Friday, December 18, 2015
His Usual Melancholy Tavern | Reginald Owen (1938)
Index of other entries in The Christmas Carol Project
Like I mentioned last year, the 1938 Christmas Carol follows Bob Cratchit outside, but it's not to watch him slide with the boys. Instead, he gets caught up in a snowball fight and soon begins teaching the lads his technique for a perfect snowball. The kids' lookout lets them know that there's a fellow coming with a top hat, so Cratchit sees an opportunity to continue the boys' education in proper throwing. Unfortunately, he lets fly and knocks the man's hat off before realizing that it's Scrooge himself. Apparently the boss didn't stick around too long at the office.
Scrooge looks positively shocked that Cratchit would behave this way. I've always read that as simple indignation, but after measuring up Scrooge last year, I now either detect or imagine some actual hurt in his expression. My working theory is that Owen's Scrooge sort of sees some promise in Cratchit, but is constantly disappointed by the man's choices. This insult is one step too far and - in a shocking move for those familiar with the story - Scrooge fires Cratchit right there. I used to think he's just being mean, but now I believe Scrooge is acting out of distress. He feels betrayed and responds in his typically nasty way.
The movie continues to follow Cratchit, who's despondent at first, but quickly recovers his Christmas cheer. He's just been paid (minus what Scrooge charged him for the ruined top hat) and it's fun to watch him go on a Christmas shopping spree, collecting the food for tomorrow's feast. Over and over again he announces to a vendor that he's willing to spend x amount, but then increases it in keeping with the celebration. I don't know if he blows his whole payday, but he doesn't seem to care if he does. He's determined that whatever happens on December 26th, this is going to be an awesome Christmas.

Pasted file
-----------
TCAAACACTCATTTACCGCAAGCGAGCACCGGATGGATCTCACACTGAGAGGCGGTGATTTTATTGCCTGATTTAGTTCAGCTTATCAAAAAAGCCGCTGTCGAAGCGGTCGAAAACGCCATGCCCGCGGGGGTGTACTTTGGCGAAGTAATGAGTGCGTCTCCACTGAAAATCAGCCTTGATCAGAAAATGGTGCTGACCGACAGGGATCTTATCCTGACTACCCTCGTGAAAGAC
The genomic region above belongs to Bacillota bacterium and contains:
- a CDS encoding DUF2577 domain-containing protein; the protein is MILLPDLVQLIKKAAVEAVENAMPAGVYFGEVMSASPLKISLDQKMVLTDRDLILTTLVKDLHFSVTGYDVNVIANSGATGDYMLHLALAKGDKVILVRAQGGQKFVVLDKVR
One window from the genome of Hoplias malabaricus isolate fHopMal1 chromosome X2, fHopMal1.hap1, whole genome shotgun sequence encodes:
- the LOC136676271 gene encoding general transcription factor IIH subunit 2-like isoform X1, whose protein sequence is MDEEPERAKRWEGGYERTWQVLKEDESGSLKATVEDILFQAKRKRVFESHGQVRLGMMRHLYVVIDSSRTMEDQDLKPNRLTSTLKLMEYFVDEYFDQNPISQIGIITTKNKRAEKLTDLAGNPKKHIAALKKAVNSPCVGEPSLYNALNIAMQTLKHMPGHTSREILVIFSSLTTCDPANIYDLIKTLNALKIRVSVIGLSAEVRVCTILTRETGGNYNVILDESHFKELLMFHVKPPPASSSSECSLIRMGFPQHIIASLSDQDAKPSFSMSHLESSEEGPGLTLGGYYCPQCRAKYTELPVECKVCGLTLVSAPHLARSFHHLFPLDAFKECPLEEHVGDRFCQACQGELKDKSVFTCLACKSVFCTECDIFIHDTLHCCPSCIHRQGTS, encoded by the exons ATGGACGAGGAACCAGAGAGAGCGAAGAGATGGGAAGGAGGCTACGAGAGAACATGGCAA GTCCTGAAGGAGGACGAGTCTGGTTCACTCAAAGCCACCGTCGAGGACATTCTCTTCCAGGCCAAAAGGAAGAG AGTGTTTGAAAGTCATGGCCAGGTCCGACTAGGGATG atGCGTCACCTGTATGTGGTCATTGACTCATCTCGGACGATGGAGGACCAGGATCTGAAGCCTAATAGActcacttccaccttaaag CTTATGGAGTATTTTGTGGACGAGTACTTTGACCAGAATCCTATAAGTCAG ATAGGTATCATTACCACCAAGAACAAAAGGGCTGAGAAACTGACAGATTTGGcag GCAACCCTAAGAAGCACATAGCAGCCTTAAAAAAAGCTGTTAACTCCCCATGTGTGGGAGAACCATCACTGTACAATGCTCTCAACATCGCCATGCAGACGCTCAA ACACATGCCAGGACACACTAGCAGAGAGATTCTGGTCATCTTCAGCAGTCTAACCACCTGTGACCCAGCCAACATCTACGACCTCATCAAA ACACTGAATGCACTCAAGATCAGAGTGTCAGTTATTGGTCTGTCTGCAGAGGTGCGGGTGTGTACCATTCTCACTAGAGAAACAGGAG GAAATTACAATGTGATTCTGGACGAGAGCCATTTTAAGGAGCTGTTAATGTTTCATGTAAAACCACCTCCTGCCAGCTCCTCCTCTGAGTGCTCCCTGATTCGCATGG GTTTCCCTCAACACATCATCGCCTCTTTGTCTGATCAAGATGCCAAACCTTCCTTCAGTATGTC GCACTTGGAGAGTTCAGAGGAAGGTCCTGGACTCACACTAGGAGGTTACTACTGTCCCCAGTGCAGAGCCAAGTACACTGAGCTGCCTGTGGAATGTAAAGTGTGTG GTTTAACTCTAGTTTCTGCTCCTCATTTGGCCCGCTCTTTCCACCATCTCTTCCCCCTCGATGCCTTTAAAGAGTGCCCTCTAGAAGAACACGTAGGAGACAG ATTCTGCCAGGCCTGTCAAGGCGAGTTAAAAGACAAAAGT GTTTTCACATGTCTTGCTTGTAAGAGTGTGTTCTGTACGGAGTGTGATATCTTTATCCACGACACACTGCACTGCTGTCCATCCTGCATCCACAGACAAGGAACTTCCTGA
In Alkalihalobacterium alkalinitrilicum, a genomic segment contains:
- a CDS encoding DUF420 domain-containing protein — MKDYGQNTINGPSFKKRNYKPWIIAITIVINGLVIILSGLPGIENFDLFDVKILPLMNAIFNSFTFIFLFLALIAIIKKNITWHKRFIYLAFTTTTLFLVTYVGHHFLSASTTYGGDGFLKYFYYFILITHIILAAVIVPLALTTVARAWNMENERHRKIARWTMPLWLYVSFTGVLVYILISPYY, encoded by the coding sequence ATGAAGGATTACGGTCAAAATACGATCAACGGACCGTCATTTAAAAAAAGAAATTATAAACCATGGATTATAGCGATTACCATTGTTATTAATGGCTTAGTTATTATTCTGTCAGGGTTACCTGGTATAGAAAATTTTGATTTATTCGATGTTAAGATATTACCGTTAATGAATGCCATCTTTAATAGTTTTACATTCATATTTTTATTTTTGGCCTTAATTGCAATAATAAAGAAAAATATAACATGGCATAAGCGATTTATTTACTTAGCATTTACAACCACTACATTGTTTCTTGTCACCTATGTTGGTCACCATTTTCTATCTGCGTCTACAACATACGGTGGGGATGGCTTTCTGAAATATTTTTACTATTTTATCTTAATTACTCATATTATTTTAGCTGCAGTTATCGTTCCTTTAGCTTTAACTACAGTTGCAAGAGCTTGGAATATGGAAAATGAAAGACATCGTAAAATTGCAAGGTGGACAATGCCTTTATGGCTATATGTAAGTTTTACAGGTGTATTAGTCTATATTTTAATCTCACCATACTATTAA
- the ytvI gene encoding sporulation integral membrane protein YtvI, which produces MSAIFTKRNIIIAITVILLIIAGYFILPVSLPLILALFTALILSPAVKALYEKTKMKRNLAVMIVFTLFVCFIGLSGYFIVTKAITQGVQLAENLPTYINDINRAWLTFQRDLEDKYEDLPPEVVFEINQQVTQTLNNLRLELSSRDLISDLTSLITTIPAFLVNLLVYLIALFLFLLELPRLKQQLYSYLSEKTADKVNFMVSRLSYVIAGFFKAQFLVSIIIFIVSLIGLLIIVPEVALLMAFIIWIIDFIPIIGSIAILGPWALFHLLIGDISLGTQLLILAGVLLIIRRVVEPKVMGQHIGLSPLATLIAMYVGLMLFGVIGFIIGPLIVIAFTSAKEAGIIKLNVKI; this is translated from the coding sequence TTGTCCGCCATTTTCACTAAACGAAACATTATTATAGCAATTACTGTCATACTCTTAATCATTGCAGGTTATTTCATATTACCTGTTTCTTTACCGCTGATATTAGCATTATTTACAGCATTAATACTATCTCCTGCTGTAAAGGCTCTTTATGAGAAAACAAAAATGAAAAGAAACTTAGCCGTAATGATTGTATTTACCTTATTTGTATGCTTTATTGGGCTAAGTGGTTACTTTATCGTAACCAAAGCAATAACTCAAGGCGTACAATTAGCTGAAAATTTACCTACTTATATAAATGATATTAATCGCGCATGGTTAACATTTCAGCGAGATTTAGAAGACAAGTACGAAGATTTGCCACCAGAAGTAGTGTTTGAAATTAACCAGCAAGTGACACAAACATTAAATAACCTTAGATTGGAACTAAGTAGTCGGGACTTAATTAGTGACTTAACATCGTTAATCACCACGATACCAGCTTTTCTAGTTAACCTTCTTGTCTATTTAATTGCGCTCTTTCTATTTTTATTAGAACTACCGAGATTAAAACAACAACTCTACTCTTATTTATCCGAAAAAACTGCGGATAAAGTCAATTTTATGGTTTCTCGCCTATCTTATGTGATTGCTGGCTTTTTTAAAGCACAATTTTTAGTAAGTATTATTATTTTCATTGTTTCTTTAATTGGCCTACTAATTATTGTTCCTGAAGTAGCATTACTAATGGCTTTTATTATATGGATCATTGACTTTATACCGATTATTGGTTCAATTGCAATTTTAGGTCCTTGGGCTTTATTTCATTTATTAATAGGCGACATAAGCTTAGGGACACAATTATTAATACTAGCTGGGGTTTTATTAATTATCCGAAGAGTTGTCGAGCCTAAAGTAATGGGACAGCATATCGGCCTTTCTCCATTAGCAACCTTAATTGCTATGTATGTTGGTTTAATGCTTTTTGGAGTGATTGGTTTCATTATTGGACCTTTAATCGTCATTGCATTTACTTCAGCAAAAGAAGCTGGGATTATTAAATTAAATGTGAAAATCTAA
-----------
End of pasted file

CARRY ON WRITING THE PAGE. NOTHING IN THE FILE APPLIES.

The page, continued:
This version follows Cratchit all the way home and we get to meet his family earlier than in most adaptations. (Of course, we've already met Peter and Tiny Tim in the first scene.) He doesn't tell anyone that he was sacked; he's intent on their enjoying the holiday without letting Scrooge ruin it.
The film then dissolves into Scrooge's lonely dinner at the tavern where he's reading a banker's book. Like in the Seymour Hicks version, this one communicates melancholy by having Scrooge be the only patron in the place. Curiously, he leaves the banker's book on the table when he leaves, as if it belongs to the tavern. Maybe I misunderstood what a banker's book is (my annotated Christmas Carol and Google don't elaborate) or maybe it's a mistake of the movie, but it's interesting to think of it as possibly not Scrooge's own accounting records, but some sort of publication circulated by the finance industry. Perhaps Scrooge doesn't own a copy himself, but comes to this tavern to read theirs. It's a weird theory and doesn't seem likely, but it's the best I have.
After dinner, Scrooge makes his way home. The streets aren't as empty as in some of the other versions we've looked at so far, but they're lonelier near Scrooge's house. This version has the big gate, but a small yard. Still, the large, old house looks plenty withdrawn and desolate.